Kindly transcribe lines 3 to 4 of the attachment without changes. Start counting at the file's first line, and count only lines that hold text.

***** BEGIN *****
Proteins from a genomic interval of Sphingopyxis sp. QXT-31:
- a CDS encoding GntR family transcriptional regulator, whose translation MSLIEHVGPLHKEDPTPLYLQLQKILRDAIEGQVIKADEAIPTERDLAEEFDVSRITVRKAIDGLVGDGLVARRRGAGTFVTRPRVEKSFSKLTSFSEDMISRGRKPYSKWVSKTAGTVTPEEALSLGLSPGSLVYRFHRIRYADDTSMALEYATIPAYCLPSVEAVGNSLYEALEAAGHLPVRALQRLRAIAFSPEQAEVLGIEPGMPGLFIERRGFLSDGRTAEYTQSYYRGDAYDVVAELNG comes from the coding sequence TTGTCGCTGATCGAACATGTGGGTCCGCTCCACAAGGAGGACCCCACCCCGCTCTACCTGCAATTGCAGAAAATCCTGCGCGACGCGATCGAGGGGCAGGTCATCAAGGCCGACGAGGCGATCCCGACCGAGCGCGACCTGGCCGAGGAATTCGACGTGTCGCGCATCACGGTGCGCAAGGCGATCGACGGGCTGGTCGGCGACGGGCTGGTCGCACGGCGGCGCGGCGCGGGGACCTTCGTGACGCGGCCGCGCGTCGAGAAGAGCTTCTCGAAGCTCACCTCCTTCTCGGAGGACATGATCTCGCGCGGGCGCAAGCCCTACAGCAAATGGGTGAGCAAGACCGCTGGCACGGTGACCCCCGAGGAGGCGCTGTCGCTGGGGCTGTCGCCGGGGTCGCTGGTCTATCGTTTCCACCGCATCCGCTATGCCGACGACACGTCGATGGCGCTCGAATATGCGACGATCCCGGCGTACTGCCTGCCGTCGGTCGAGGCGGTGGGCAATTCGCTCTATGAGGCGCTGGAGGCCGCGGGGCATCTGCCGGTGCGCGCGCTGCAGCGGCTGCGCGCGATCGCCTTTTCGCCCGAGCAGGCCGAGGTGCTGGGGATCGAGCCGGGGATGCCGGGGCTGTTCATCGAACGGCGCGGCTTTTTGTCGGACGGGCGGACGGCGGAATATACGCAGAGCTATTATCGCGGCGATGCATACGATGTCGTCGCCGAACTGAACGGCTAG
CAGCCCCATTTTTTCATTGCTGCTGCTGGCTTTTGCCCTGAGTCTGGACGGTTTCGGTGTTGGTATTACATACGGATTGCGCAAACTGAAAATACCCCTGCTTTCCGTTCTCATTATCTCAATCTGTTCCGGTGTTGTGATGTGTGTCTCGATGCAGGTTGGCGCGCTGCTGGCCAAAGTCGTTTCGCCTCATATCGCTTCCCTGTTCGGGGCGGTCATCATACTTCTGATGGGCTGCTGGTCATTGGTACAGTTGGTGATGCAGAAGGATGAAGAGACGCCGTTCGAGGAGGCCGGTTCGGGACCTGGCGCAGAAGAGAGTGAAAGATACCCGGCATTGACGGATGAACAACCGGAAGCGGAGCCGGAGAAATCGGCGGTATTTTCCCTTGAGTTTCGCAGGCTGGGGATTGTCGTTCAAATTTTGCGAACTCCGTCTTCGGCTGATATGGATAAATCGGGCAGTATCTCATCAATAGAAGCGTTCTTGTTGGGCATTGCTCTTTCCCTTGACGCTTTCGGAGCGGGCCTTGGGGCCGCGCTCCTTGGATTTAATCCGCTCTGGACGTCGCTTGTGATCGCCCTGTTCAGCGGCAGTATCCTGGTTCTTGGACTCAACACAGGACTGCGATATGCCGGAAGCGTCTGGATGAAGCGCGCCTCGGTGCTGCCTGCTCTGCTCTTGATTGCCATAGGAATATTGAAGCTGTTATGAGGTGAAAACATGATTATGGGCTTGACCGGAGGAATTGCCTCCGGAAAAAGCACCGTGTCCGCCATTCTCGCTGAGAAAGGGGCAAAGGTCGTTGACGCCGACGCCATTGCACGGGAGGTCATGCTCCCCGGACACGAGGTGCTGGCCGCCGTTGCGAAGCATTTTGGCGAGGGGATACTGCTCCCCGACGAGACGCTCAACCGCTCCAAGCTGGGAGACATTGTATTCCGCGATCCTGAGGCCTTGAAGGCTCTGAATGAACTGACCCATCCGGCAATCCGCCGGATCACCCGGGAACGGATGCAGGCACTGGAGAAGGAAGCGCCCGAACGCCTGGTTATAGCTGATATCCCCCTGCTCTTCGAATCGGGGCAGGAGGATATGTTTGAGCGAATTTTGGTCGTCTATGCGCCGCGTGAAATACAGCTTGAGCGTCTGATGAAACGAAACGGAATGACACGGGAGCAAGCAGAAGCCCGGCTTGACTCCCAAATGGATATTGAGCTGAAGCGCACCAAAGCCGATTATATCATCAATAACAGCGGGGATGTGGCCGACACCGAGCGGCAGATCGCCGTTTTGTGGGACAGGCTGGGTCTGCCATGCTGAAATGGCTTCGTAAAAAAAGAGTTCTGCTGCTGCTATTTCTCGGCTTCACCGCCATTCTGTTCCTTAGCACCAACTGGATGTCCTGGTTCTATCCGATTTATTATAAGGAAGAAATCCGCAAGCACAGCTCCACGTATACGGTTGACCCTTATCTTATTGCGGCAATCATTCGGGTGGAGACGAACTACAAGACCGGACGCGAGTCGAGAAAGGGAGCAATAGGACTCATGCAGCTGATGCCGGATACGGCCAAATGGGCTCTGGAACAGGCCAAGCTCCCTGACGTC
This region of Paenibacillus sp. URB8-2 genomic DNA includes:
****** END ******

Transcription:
CAGCCCCATTTTTTCATTGCTGCTGCTGGCTTTTGCCCTGAGTCTGGACGGTTTCGGTGTTGGTATTACATACGGATTGCGCAAACTGAAAATACCCCTGCTTTCCGTTCTCATTATCTCAATCTGTTCCGGTGTTGTGATGTGTGTCTCGATGCAGGTTGGCGCGCTGCTGGCCAAAGTCGTTTCGCCTCATATCGCTTCCCTGTTCGGGGCGGTCATCATACTTCTGATGGGCTGCTGGTCATTGGTACAGTTGGTGATGCAGAAGGATGAAGAGACGCCGTTCGAGGAGGCCGGTTCGGGACCTGGCGCAGAAGAGAGTGAAAGATACCCGGCATTGACGGATGAACAACCGGAAGCGGAGCCGGAGAAATCGGCGGTATTTTCCCTTGAGTTTCGCAGGCTGGGGATTGTCGTTCAAATTTTGCGAACTCCGTCTTCGGCTGATATGGATAAATCGGGCAGTATCTCATCAATAGAAGCGTTCTTGTTGGGCATTGCTCTTTCCCTTGACGCTTTCGGAGCGGGCCTTGGGGCCGCGCTCCTTGGATTTAATCCGCTCTGGACGTCGCTTGTGATCGCCCTGTTCAGCGGCAGTATCCTGGTTCTTGGACTCAACACAGGACTGCGATATGCCGGAAGCGTCTGGATGAAGCGCGCCTCGGTGCTGCCTGCTCTGCTCTTGATTGCCATAGGAATATTGAAGCTGTTATGAGGTGAAAACATGATTATGGGCTTGACCGGAGGAATTGCCTCCGGAAAAAGCACCGTGTCCGCCATTCTCGCTGAGAAAGGGGCAAAGGTCGTTGACGCCGACGCCATTGCACGGGAGGTCATGCTCCCCGGACACGAGGTGCTGGCCGCCGTTGCGAAGCATTTTGGCGAGGGGATACTGCTCCCCGACGAGACGCTCAACCGCTCCAAGCTGGGAGACATTGTATTCCGCGATCCTGAGGCCTTGAAGGCTCTGAATGAACTGACCCATCCGGCAATCCGCCGGATCACCCGGGAACGGATGCAGGCACTGGAGAAGGAAGCGCCCGAACGCCTGGTTATAGCTGATATCCCCCTGCTCTTCGAATCGGGGCAGGAGGATATGTTTGAGCGAATTTTGGTCGTCTATGCGCCGCGTGAAATACAGCTTGAGCGTCTGATGAAACGAAACGGAATGACACGGGAGCAAGCAGAAGCCCGGCTTGACTCCCAAATGGATATTGAGCTGAAGCGCACCAAAGCCGATTATATCATCAATAACAGCGGGGATGTGGCCGACACCGAGCGGCAGATCGCCGTTTTGTGGGACAGGCTGGGTCTGCCATGCTGAAATGGCTTCGTAAAAAAAGAGTTCTGCTGCTGCTATTTCTCGGCTTCACCGCCATTCTGTTCCTTAGCACCAACTGGATGTCCTGGTTCTATCCGATTTATTATAAGGAAGAAATCCGCAAGCACAGCTCCACGTATACGGTTGACCCTTATCTTATTGCGGCAATCATTCGGGTGGAGACGAACTACAAGACCGGACGCGAGTCGAGAAAGGGAGCAATAGGACTCATGCAGCTGATGCCGGATACGGCCAAATGGGCTCTGGAACAGGCCAAGCTCCCTGACGTC
This region of Paenibacillus sp. URB8-2 genomic DNA includes: